Russia’s development and testing of a treaty-prohibited class of nuclear capable cruise missiles guts the US’ ability to move forward with future arms control agreements, Under Secretary of State for Arms Control Rose Gottmoeller told lawmakers on Wednesday. “The ramifications of Russia’ [violation of the Intermediate Nuclear Forces treaty] and our response affect more than just one arms control agreement, they affect our ability to pursue future arms control and non-proliferation regimes,” Gottmoeller told members of the House Armed Service Committee on Dec. 13. Russia is currently complying with its obligations under the New START nuclear arms reduction treaty, she said. However, Russia is currently in violation of five other treaties and agreements: INF, the Conventional Armed Forces in Europe treaty, the Biological Weapons Convention, the Chemical Weapons Convention, and the Budapest Memorandum extending security guarantees to Ukraine in exchange for giving up its nuclear arsenal. “We hope the Russian Federation will remember why the Soviet Union signed the INF treaty in the first place” and acknowledge the stabilizing effects of confidence-building treaties, Gottmoeller said. “When implemented fully by all parties, arms control agreements advance US national security interests,” she added. (See also US Assessing Military Response to Russian INF Violations for more on Gottmoeller’s testimony.)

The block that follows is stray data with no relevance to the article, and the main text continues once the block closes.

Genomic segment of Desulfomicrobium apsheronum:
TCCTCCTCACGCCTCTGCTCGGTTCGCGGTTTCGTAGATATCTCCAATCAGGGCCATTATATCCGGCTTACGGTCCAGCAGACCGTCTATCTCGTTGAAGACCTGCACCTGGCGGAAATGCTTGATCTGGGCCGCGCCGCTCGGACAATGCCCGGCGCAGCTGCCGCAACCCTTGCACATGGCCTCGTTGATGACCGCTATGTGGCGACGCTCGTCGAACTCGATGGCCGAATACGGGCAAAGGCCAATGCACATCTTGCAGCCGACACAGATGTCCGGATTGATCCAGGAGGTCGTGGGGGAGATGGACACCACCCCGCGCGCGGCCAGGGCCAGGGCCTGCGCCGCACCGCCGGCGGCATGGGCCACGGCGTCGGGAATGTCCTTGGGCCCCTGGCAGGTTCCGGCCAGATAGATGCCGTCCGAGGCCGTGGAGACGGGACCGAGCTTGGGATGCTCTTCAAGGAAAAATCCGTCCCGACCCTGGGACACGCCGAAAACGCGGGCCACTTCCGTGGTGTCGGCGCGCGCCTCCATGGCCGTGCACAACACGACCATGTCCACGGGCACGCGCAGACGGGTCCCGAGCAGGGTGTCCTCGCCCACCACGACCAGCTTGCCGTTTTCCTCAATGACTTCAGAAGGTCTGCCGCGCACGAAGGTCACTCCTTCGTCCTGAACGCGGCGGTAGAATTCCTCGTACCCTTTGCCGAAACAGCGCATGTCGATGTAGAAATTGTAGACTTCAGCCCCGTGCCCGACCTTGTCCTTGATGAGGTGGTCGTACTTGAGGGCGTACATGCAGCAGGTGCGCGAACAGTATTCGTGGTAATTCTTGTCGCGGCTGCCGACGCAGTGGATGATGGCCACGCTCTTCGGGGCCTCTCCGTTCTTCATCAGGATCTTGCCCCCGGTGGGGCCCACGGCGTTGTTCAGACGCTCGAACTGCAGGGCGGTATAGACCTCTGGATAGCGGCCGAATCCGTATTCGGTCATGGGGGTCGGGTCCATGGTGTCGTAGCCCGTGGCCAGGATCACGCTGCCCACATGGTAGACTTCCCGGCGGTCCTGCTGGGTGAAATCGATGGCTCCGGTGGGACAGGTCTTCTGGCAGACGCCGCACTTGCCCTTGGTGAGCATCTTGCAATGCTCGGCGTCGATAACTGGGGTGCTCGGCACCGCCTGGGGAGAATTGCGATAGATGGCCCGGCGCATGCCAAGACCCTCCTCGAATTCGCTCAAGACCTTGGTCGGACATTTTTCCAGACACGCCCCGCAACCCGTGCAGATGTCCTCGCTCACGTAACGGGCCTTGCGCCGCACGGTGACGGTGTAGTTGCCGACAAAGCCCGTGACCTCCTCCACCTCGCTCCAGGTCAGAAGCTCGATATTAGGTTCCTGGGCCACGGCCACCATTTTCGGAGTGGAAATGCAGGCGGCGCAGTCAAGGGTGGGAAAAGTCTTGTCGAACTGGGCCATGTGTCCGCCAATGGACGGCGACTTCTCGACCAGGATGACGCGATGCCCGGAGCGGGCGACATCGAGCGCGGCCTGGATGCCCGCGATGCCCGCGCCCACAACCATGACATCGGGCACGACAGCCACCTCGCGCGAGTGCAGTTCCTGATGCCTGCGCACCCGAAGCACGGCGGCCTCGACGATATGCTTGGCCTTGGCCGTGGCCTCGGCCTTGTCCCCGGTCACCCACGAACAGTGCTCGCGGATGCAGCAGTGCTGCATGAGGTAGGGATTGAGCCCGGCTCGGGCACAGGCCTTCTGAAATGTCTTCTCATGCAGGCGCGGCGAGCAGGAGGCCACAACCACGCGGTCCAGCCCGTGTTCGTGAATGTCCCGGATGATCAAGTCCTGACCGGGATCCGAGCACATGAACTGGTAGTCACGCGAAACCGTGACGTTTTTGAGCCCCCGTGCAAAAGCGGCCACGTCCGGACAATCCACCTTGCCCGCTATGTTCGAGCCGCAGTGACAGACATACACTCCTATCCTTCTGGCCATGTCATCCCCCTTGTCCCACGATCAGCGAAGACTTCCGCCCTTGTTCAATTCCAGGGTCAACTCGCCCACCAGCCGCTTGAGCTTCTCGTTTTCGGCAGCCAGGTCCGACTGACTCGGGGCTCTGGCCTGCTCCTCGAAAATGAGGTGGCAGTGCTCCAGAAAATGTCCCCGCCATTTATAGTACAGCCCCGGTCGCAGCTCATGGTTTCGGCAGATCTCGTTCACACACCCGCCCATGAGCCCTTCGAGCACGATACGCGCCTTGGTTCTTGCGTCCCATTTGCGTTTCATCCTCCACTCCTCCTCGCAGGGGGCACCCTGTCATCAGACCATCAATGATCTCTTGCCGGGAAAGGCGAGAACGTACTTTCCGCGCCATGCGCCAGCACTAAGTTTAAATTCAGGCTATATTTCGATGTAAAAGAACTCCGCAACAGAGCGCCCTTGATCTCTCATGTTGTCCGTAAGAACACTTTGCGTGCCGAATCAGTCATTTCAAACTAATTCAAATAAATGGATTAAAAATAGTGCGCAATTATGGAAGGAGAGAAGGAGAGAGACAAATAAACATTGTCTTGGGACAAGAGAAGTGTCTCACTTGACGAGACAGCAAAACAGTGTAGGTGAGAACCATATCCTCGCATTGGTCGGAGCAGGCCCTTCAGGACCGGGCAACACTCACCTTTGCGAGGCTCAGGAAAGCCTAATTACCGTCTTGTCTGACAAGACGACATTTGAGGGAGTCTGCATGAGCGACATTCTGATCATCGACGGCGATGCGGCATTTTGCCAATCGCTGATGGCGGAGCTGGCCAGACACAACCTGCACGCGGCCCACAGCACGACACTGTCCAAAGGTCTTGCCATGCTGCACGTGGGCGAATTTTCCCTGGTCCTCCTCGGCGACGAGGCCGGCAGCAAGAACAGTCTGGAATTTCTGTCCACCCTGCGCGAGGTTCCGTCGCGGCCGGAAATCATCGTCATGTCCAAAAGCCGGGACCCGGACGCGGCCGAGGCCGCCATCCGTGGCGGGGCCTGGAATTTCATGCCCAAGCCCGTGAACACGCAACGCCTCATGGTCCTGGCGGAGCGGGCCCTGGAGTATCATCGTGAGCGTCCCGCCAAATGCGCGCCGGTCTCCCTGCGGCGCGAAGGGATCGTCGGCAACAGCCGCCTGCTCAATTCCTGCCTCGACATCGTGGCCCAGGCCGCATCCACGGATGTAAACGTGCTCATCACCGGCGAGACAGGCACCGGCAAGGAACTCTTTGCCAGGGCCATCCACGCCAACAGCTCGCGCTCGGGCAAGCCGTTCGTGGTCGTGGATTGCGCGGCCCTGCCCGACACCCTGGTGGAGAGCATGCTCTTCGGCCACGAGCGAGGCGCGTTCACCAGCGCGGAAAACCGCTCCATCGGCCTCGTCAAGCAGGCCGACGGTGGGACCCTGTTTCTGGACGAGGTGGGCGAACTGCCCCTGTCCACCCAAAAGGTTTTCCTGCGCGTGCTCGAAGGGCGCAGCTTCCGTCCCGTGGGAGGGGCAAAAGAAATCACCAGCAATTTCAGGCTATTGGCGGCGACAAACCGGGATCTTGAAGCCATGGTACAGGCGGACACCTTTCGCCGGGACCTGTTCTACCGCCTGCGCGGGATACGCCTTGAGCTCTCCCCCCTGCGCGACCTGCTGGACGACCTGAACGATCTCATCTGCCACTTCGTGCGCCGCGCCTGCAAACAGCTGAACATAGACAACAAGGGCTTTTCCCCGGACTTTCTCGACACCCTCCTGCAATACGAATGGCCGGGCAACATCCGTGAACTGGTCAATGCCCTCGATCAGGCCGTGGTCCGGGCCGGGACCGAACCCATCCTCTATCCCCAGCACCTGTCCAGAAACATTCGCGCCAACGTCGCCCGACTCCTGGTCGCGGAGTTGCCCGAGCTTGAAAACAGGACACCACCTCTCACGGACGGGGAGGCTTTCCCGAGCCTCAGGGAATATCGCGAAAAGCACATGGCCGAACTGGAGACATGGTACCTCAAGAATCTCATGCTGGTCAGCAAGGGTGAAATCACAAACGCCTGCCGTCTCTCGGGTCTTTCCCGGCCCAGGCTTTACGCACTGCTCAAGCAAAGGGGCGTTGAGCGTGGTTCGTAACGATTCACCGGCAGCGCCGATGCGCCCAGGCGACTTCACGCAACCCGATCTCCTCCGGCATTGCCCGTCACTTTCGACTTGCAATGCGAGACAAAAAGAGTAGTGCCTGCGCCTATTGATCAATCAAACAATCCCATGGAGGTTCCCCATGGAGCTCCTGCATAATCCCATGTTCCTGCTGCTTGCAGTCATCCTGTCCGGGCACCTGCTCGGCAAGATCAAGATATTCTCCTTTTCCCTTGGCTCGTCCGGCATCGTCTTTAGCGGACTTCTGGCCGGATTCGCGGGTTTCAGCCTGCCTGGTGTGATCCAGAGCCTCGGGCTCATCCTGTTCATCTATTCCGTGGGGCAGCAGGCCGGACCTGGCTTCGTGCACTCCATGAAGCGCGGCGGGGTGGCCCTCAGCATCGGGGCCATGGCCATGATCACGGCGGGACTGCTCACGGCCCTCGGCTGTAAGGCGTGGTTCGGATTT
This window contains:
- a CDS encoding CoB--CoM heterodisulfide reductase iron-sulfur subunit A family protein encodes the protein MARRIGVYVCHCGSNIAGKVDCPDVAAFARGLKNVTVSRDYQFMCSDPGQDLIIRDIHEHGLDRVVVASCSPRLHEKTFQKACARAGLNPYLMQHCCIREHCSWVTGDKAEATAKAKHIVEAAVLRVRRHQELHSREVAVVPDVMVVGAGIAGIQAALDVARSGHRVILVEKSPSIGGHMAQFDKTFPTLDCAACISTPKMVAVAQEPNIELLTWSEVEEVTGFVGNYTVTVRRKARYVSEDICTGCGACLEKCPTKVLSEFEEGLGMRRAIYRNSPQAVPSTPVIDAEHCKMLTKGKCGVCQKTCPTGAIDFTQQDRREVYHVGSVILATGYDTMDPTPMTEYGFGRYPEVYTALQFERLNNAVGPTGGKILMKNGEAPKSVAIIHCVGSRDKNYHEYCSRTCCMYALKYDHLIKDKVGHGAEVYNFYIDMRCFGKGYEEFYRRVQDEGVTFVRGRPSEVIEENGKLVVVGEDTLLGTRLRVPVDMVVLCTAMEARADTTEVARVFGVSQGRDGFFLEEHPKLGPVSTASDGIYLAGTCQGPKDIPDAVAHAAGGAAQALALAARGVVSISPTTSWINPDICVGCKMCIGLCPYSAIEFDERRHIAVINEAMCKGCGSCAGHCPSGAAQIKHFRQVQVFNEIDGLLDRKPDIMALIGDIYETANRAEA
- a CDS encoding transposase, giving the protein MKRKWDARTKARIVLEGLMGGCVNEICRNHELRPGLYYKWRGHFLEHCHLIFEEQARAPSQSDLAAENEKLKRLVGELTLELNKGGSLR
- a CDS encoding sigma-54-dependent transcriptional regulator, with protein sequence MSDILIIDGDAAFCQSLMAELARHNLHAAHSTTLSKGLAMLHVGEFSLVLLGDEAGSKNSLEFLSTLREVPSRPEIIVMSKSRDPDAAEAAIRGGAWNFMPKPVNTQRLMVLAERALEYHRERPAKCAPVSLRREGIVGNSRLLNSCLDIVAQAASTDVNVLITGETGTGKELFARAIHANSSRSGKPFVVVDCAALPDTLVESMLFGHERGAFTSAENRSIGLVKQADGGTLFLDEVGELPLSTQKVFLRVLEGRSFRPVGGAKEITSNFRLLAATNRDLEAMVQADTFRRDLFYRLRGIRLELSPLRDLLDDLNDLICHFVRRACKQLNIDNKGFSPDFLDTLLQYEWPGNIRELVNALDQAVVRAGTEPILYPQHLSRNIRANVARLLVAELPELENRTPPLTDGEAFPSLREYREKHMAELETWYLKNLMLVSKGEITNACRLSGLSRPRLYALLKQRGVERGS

The U.S. supports “a stronger and more capable” European defense, Defense Secretary Lloyd J. Austin III said during an Oct. 22 press conference in Brussels—but that defense should not duplicate the functions and capabilities of the NATO alliance.